CC BY 4.0 · Surg J (N Y) 2018; 04(04): e235-e236
DOI: 10.1055/s-0038-1673341
Letter to the Editor
Thieme Medical Publishers 333 Seventh Avenue, New York, NY 10001, USA.

No Value of Routine Brain Computed Tomography 6 Weeks after Evacuation of Chronic Subdural Hematoma

Mehmet Turgut
1   Department of Neurosurgery, Faculty of Medicine, Adnan Menderes University, Aydın, Turkey
› Author Affiliations
Further Information

Publication History

14 May 2018

20 August 2018

Publication Date:
10 December 2018 (online)

Response to Letter to the Editor

I read with a great interest the article by Pedersen et al entitled “No value of routine brain computed tomography 6 weeks after evacuation of chronic subdural hematoma.”[1] As stated by the authors, chronic subdural hematoma (CSDH) is a common neurosurgical condition, with an increased incidence and prevalence in elderly population.[2] Based on their findings, they concluded that routine postoperative control brain computed tomography scan performed 4 to 6 weeks after the evacuation of CSDH as a traditional approach has no clinical value.[1] Unfortunately, however, there are some important methodological and reporting problems that limit the scientific value of this article as follows:

  1. Even today, some aspects of CSDH are not well studied and no consensus exists in the management of the patients with CSDH, although CSDH is a common neurosurgical condition. Surgical drainage is the gold standard treatment for the management of symptomatic CSDH, but there is no consensus yet regarding the optimal surgical technique, as mentioned by the authors.[1]

  2. The authors prefer using Glasgow coma scale (GCS) for the evaluation of their patients upon admission to the hospital and at discharge, but most authors in the literature have used the clinical grades described by Markwalder for classifying patients with CSDH.[3] [4] [5] I also think that GCS is not useful for this entity because the relevant score assigned for almost 83% of the hematomas in their series is between 13 and 15 on the GCS.[1]

  3. It is likely that there are 4 patients with bilateral CSDH among 198 patients in their series. Nevertheless, there is a serious confusion regarding the total number of patients in different parts of the article text: “202 patients” in Abstract section, while “202 hematomas” in Materials and Methods, and Results sections.[1] In particular, there is a similar disagreement in different columns for the total number of patients: 198 in some columns and 202 in the remaining columns, pending a clarification by the authors of the article.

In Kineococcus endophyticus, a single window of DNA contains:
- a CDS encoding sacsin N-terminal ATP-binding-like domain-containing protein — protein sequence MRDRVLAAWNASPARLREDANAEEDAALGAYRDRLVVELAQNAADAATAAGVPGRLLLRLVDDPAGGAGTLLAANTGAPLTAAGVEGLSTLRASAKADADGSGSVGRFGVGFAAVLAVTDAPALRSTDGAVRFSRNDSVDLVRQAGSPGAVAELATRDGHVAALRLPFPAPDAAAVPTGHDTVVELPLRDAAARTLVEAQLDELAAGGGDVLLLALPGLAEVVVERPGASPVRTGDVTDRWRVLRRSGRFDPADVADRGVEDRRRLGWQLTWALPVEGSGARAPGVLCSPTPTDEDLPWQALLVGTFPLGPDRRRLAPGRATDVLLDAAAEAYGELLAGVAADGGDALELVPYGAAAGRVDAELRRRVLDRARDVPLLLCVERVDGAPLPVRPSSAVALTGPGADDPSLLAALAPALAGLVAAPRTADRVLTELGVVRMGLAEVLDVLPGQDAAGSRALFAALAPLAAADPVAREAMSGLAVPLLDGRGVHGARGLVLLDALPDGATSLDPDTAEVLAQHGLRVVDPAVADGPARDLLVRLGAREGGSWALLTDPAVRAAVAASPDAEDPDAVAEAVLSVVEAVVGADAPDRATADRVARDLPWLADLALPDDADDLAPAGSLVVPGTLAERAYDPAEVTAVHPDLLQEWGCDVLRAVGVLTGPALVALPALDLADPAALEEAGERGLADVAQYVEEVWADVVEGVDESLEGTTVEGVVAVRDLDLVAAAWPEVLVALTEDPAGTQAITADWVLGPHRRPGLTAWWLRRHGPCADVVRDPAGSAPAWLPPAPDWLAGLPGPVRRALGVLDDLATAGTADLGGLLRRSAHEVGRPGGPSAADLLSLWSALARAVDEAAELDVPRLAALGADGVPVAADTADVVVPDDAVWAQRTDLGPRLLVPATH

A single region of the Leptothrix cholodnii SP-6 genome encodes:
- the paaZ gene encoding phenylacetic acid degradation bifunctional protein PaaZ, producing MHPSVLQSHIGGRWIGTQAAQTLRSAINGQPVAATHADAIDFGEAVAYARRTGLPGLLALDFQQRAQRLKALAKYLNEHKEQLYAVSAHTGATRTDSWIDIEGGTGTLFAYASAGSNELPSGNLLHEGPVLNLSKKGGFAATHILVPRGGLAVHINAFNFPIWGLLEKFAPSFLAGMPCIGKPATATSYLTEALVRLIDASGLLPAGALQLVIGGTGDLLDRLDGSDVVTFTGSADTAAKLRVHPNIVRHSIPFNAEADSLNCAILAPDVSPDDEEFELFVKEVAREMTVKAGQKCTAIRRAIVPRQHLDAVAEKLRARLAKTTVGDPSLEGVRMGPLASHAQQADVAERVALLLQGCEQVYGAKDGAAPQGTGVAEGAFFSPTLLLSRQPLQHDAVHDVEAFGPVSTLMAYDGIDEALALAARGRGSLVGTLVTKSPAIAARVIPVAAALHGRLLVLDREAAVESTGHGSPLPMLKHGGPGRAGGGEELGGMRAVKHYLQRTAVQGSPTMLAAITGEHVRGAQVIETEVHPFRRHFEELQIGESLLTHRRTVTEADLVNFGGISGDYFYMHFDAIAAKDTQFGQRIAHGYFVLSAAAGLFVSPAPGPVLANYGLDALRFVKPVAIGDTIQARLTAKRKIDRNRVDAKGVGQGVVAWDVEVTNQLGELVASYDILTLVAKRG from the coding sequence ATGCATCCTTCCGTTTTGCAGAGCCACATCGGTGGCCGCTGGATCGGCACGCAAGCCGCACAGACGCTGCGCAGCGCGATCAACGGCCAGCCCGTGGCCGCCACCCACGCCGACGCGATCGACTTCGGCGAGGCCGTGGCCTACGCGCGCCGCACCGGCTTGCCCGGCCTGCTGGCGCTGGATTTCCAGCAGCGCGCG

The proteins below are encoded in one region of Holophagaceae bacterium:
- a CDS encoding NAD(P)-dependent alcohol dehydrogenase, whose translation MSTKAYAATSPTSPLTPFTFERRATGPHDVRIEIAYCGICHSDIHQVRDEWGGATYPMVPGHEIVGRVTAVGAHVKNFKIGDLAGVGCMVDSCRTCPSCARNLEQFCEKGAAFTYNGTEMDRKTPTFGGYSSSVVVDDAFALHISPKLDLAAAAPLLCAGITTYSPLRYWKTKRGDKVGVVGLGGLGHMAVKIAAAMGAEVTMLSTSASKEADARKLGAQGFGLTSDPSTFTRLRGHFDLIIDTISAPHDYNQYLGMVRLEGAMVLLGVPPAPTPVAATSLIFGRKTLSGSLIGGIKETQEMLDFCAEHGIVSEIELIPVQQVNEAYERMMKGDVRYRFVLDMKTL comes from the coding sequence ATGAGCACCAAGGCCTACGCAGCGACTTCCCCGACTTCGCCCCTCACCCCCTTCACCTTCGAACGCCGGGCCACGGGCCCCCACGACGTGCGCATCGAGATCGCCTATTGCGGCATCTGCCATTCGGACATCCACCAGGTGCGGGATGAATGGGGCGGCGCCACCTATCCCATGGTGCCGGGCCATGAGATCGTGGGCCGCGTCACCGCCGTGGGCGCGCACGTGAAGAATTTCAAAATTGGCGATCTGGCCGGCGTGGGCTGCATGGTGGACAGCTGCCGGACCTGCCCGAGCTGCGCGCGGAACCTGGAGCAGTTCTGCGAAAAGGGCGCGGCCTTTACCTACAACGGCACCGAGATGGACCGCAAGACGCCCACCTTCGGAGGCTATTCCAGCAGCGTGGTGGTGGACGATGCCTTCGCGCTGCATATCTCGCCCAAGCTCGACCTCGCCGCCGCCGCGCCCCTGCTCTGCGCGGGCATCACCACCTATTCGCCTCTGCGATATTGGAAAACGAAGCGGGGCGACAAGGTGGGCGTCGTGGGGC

4. Interestingly, there is a paragraph describing the details of statistical analysis in Materials and Methods section, including Mann–Whitney's U test and chi-square test, but there is no result with statistical analysis described in this section. Thus, the authors should clarify how they gave the redundant information in Materials and Methods section.

  5. Moreover, there are several number adjectives which were misused within the article text such as “the majority of the CSDHs” used for 92 patients in Results section, “in several cases” used for 61 patients in Discussion section, etc.

  6. Finally, I noticed that the authors have neglected an important topic regarding the clinical course of patients with CSDHs: the “calcification/ossification of CSDH” as a rare cause of epileptic symptomatology and/or headache due to stretching of the pain-sensitive meningeal neurovascular structures,[6] [7] although CSDH is frequently expected to resolve spontaneously in patients in neurosurgery.

Thus, there is a need for clarification of these points by the authors of the article.

  • References

  • 1 Pedersen CB, Sundbye F, Poulsen FR. No value of routine brain computed tomography 6 weeks after evacuation of chronic subdural hematoma. Surg J (N Y) 2017; 3 (04) e174-e176
  • 2 Christopher E, Poon MTC, Glancz LJ, Hutchinson PJ, Kolias AG, Brennan PM. ; British Neurosurgical Trainee Research Collaborative (BNTRC). Outcomes following surgery in subgroups of comatose and very elderly patients with chronic subdural hematoma. Neurosurg Rev 2018 Doi: 10.1007/s10143-018-0979-4
  • 3 Gelabert-González M, Iglesias-Pais M, García-Allut A, Martínez-Rumbo R. Chronic subdural haematoma: surgical treatment and outcome in 1000 cases. Clin Neurol Neurosurg 2005; 107 (03) 223-229
  • 4 Markwalder TM. Chronic subdural hematomas: a review. J Neurosurg 1981; 54 (05) 637-645
  • 5 Markwalder TM, Steinsiepe KF, Rohner M, Reichenbach W, Markwalder H. The course of chronic subdural hematomas after burr-hole craniostomy and closed-system drainage. J Neurosurg 1981; 55 (03) 390-396
  • 6 Turgut M, Palaoğlu S, Sağlam S. Huge ossified crust-like subdural hematoma covering the hemisphere and causing acute signs of increased intracranial pressure. Childs Nerv Syst 1997; 13 (07) 415-417
  • 7 Turgut M, Samancoğlu H, Ozsunar Y, Erkuş M. Ossified chronic subdural hematoma. Cent Eur Neurosurg 2010; 71 (03) 146-148